In addition to Cunliffe the ensemble includes jazz heavyweights Joe LaBarbara on drums and one of the most underappreciated trumpeters/flugelhornists of this era, Bobby Shew. The other musicians are fine capable performers who contribute to the overall sound, especially multi-reedist Bob Sheppard who is equally capable on a shopping list of woodwind instruments (soprano, alto and tenor saxophones along with multiple flutes and clarinet), but don’t stand out within the context of this recording.
Truth be told, no one musician shines. An overall sense of musical malaise permeates the solos on this recording and the emotions never run past simmer on the hot-stove index. As soloists, it’s as if the musicians are reading the charts for the first time and only the opening get-acquainted attempts at the solo changes were used in the recording. Bobby Shew makes a valiant attempt at heating things up with an exceptional solo on Here’s To Neal, but the ensemble doesn’t catch the spark. Cunliffe himself is a fine soloist, but for some unknown reason isn’t able to reach his usual high standards on this set, especially when compared to some of his earlier recordings. It’s not that the soloists play poorly or bad, it’s just they don’t appear inspired.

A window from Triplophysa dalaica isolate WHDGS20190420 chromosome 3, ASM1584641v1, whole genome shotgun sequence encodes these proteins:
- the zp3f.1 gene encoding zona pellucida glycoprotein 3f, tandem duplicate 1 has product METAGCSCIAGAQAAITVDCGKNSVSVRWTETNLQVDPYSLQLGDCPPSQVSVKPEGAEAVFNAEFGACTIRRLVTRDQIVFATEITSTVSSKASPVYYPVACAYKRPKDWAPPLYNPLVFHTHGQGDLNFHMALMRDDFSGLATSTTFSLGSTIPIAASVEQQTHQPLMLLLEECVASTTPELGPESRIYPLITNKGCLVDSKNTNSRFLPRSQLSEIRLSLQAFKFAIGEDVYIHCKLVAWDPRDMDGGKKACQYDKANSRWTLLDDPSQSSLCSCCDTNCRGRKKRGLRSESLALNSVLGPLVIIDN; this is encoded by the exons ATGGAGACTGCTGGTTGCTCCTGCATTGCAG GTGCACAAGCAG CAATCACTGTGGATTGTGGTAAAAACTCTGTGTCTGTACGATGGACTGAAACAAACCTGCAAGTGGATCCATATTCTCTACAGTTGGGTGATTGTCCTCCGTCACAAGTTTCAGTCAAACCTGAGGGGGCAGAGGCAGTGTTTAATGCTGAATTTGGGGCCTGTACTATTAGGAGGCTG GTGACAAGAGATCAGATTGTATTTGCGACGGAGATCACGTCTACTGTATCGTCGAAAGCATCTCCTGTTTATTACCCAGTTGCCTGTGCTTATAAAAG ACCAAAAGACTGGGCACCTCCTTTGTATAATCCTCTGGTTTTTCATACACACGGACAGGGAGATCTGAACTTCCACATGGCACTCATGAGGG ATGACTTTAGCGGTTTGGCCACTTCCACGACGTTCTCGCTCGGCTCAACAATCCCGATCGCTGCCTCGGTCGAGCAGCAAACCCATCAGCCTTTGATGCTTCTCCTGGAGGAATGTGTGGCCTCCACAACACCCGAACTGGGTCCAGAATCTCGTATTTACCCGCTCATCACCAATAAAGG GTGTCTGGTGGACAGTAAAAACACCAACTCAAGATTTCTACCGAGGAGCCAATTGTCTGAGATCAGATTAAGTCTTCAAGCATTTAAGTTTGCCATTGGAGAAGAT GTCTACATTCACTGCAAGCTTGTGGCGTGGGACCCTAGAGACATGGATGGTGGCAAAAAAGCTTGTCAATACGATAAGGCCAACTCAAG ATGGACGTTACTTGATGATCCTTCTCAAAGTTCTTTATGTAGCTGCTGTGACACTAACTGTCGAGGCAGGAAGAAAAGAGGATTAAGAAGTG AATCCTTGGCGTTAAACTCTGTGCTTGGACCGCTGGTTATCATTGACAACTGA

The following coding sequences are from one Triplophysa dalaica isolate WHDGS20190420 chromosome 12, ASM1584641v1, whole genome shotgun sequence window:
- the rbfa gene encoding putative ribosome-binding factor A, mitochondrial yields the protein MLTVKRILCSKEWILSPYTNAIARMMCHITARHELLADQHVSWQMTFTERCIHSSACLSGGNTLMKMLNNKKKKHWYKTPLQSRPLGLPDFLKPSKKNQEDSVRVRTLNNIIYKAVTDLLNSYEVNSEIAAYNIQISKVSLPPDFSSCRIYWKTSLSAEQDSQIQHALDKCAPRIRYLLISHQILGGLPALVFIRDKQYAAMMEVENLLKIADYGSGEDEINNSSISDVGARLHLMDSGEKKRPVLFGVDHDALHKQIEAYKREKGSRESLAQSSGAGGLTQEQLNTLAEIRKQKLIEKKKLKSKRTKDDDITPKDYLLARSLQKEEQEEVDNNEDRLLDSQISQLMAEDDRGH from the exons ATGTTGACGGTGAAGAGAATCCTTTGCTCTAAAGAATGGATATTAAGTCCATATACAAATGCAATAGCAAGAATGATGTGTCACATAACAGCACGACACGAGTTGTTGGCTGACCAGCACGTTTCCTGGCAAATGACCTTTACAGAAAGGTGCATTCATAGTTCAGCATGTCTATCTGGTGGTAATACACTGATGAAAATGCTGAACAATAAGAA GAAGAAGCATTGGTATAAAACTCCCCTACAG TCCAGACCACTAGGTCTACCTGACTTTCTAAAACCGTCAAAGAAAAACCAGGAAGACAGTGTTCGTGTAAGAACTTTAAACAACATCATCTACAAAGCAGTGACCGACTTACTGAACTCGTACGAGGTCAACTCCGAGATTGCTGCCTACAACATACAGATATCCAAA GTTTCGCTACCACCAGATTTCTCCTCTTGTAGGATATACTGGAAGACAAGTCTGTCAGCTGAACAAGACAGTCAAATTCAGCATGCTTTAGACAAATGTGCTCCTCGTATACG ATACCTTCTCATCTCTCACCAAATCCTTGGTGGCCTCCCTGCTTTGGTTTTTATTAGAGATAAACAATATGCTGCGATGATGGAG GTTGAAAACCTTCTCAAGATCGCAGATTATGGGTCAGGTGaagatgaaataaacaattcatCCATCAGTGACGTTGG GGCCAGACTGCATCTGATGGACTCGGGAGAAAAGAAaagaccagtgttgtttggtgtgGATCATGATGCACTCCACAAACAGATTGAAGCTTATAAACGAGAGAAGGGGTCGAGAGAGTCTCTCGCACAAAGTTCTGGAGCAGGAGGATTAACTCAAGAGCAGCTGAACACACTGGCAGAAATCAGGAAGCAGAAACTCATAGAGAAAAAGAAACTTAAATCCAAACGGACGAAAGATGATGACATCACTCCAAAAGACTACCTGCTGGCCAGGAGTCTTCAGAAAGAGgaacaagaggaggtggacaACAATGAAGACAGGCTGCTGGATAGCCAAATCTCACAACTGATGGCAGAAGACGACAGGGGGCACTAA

The real star of this recording is Cunliffe’s extraordinary arrangements. While not quite in the category of Herbie Hancock’s hugely evocative and highly influential sextet arrangements on The Prisoner, Cunliffe’s writing is smart, stylish, witty and some of the most finely crafted sextet work to appear since Hancock’s. Each piece is a gem of harmonic/timbre construction and it’s obvious Cunliffe has a real intuitive sense of the best combination of instruments to call for in order to seek out the heart of each composition.
For the arranging alone this recording is highly recommended to all would be tone-smiths looking for a way to blend subtle tonal/harmonic shadings with deep instrumental richness. On the negative side, this recording never takes off. The reason for this may be the highly introspective nature of the delicate arrangements. On The Prisoner Hancock’s arrangements were balanced by coolly shifting solos by some of jazz’s greatest artists which amplified the rich palette Hancock created within the ensemble sections. On Cunliffe’s recording, however, the soloists, with the exception of Shew, are only able to create sophisticated background music for a posh cocktail party.